Citation for this page in APA citation style.

Philosophers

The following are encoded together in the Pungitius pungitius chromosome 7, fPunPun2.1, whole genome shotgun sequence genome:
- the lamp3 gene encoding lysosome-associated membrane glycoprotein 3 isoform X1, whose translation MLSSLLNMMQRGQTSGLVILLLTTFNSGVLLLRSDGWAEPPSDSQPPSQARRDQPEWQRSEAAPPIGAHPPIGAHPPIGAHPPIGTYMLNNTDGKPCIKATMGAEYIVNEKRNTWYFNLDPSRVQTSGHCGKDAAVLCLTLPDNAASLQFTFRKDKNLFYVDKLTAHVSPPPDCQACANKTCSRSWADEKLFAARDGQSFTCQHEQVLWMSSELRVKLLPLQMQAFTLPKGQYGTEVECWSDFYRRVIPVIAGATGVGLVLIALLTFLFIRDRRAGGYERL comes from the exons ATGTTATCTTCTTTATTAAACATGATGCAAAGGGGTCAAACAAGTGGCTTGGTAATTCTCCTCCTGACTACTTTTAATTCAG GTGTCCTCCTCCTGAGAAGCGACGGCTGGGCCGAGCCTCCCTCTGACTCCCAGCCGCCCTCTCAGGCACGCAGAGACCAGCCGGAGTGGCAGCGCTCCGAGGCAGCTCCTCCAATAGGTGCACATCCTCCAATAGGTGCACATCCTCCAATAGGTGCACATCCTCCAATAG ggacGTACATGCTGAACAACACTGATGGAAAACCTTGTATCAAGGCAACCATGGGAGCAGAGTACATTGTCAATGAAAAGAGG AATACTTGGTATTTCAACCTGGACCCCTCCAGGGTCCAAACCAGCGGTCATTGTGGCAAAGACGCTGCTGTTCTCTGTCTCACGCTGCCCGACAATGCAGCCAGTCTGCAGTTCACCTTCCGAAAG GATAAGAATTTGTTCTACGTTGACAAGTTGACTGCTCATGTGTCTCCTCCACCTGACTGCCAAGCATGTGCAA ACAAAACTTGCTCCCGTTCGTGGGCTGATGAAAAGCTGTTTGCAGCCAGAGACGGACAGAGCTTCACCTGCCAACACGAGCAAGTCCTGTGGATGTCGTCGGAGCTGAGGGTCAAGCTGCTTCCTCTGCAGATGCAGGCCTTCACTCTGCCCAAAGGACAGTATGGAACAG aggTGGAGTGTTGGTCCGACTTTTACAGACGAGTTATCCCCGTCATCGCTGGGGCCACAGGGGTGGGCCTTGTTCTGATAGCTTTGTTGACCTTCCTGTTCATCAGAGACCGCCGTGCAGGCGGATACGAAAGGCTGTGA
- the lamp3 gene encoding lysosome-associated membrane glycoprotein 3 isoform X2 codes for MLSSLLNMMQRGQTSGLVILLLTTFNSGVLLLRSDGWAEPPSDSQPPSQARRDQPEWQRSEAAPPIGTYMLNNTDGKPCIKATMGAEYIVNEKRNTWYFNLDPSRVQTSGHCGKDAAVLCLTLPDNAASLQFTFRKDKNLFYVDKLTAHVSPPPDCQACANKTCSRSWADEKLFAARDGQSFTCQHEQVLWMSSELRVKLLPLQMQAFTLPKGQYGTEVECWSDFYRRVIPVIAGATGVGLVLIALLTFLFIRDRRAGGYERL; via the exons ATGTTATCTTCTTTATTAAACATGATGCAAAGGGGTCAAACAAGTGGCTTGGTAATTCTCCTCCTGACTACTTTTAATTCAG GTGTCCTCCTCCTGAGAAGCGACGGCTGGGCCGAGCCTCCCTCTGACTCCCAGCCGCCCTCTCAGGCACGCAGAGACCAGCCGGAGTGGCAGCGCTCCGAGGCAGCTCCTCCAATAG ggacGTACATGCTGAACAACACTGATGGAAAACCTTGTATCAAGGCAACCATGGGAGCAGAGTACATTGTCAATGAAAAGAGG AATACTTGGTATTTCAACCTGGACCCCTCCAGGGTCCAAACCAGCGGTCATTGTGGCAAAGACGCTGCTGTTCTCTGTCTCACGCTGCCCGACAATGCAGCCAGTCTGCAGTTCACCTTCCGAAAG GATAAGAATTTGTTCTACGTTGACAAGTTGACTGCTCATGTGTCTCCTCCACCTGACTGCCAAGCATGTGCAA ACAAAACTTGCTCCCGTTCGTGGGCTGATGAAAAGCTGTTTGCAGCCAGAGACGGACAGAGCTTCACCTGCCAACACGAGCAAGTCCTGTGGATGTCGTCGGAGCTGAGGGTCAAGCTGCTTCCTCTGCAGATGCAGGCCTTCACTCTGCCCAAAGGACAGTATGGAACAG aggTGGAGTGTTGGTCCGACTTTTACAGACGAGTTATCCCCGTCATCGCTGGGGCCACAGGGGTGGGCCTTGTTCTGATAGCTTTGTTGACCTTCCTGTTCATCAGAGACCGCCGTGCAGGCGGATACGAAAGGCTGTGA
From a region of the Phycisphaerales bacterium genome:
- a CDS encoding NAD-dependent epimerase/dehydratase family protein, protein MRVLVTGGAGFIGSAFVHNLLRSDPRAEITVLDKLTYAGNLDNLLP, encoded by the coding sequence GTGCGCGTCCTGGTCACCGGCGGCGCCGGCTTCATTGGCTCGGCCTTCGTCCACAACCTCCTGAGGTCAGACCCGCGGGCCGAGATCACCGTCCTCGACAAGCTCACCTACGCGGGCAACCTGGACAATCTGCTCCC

Mortimer Adler Rogers Albritton Alexander of Aphrodisias Samuel Alexander William Alston Anaximander G.E.M.Anscombe Anselm Louise Antony Thomas Aquinas Aristotle David Armstrong Harald Atmanspacher Robert Audi Augustine J.L.Austin A.J.Ayer Alexander Bain Mark Balaguer Jeffrey Barrett William Belsham Henri Bergson George Berkeley Isaiah Berlin Richard J. Bernstein Bernard Berofsky Robert Bishop Max Black Susanne Bobzien Emil du Bois-Reymond Hilary Bok Laurence BonJour George Boole Émile Boutroux F.H.Bradley C.D.Broad Michael Burke C.A.Campbell Joseph Keim Campbell Rudolf Carnap Carneades Ernst Cassirer David Chalmers Roderick Chisholm Chrysippus Cicero Randolph Clarke Samuel Clarke Anthony Collins Antonella Corradini Diodorus Cronus Jonathan Dancy Donald Davidson Mario De Caro Democritus Daniel Dennett Jacques Derrida René Descartes Richard Double Fred Dretske John Dupré John Earman Laura Waddell Ekstrom Epictetus Epicurus Herbert Feigl John Martin Fischer Owen Flanagan Luciano Floridi Philippa Foot Alfred Fouilleé Harry Frankfurt Richard L. Franklin Michael Frede Gottlob Frege Peter Geach Edmund Gettier Carl Ginet Alvin Goldman Gorgias Nicholas St. John Green H.Paul Grice Ian Hacking Ishtiyaque Haji Stuart Hampshire W.F.R.Hardie Sam Harris William Hasker R.M.Hare Georg W.F. Hegel Martin Heidegger Heraclitus R.E.Hobart Thomas Hobbes David Hodgson Shadsworth Hodgson Baron d'Holbach Ted Honderich Pamela Huby David Hume Ferenc Huoranszki William James Lord Kames Robert Kane Immanuel Kant Tomis Kapitan Jaegwon Kim William King Hilary Kornblith Christine Korsgaard Saul Kripke Andrea Lavazza Keith Lehrer Gottfried Leibniz Leucippus Michael Levin George Henry Lewes C.I.Lewis David Lewis Peter Lipton C. Lloyd Morgan John Locke Michael Lockwood E. Jonathan Lowe John R. Lucas Lucretius Alasdair MacIntyre Ruth Barcan Marcus James Martineau Storrs McCall Hugh McCann Colin McGinn Michael McKenna Brian McLaughlin John McTaggart Paul E. Meehl Uwe Meixner Alfred Mele Trenton Merricks John Stuart Mill Dickinson Miller G.E.Moore Thomas Nagel Friedrich Nietzsche John Norton P.H.Nowell-Smith Robert Nozick William of Ockham Timothy O'Connor Parmenides David F. Pears Charles Sanders Peirce Derk Pereboom Steven Pinker Plato Karl Popper Porphyry Huw Price H.A.Prichard Protagoras Hilary Putnam Willard van Orman Quine Frank Ramsey Ayn Rand Michael Rea Thomas Reid Charles Renouvier Nicholas Rescher C.W.Rietdijk Richard Rorty Josiah Royce Bertrand Russell Paul Russell Gilbert Ryle Jean-Paul Sartre Kenneth Sayre T.M.Scanlon Moritz Schlick Arthur Schopenhauer John Searle Wilfrid Sellars Alan Sidelle Ted Sider Henry Sidgwick Walter Sinnott-Armstrong J.J.C.Smart Saul Smilansky Michael Smith Baruch Spinoza L. Susan Stebbing Isabelle Stengers George F. Stout Galen Strawson Peter Strawson Eleonore Stump Francisco Suárez Richard Taylor Kevin Timpe Mark Twain Peter Unger Peter van Inwagen Manuel Vargas John Venn Kadri Vihvelin Voltaire G.H. von Wright David Foster Wallace R. Jay Wallace W.G.Ward Ted Warfield Roy Weatherford William Whewell Alfred North Whitehead David Widerker David Wiggins Bernard Williams Timothy Williamson Ludwig Wittgenstein Susan Wolf Scientists Michael Arbib Bernard Baars Gregory Bateson John S. Bell Charles Bennett Ludwig von Bertalanffy Susan Blackmore Margaret Boden David Bohm Niels Bohr Ludwig Boltzmann Emile Borel Max Born Satyendra Nath Bose Walther Bothe Hans Briegel Leon Brillouin Stephen Brush Henry Thomas Buckle S. H. Burbury Donald Campbell Anthony Cashmore Eric Chaisson Jean-Pierre Changeux Arthur Holly Compton John Conway John Cramer E. P. Culverwell Charles Darwin Terrence Deacon Louis de Broglie Max Delbrück Abraham de Moivre Paul Dirac Hans Driesch John Eccles Arthur Stanley Eddington Paul Ehrenfest Albert Einstein Hugh Everett, III Franz Exner Richard Feynman R. A. Fisher Joseph Fourier Lila Gatlin Michael Gazzaniga GianCarlo Ghirardi J. Willard Gibbs Nicolas Gisin Paul Glimcher Thomas Gold A.O.Gomes Brian Goodwin Joshua Greene Jacques Hadamard Patrick Haggard Stuart Hameroff Augustin Hamon Sam Harris Hyman Hartman John-Dylan Haynes Martin Heisenberg Werner Heisenberg John Herschel Jesper Hoffmeyer E. T. Jaynes William Stanley Jevons Roman Jakobson Pascual Jordan Ruth E. Kastner Stuart Kauffman Simon Kochen Stephen Kosslyn Ladislav Kovàč Rolf Landauer Alfred Landé Pierre-Simon Laplace David Layzer Benjamin Libet Seth Lloyd Hendrik Lorentz Josef Loschmidt Ernst Mach Donald MacKay Henry Margenau James Clerk Maxwell Ernst Mayr Ulrich Mohrhoff Jacques Monod Emmy Noether Howard Pattee Wolfgang Pauli Massimo Pauri Roger Penrose Steven Pinker Colin Pittendrigh Max Planck Susan Pockett Henri Poincaré Daniel Pollen Ilya Prigogine Hans Primas Adolphe Quételet Juan Roederer Jerome Rothstein David Ruelle Erwin Schrödinger Aaron Schurger Claude Shannon David Shiang Herbert Simon Dean Keith Simonton B. F. Skinner Roger Sperry Henry Stapp Tom Stonier Antoine Suarez Leo Szilard William Thomson (Kelvin) Peter Tse Heinz von Foerster John von Neumann John B. Watson Daniel Wegner Steven Weinberg Paul A. Weiss John Wheeler Wilhelm Wien Norbert Wiener Eugene Wigner E. O. Wilson H. Dieter Zeh Ernst Zermelo Wojciech Zurek Presentations Biosemiotics Free Will Mental Causation James Symposium |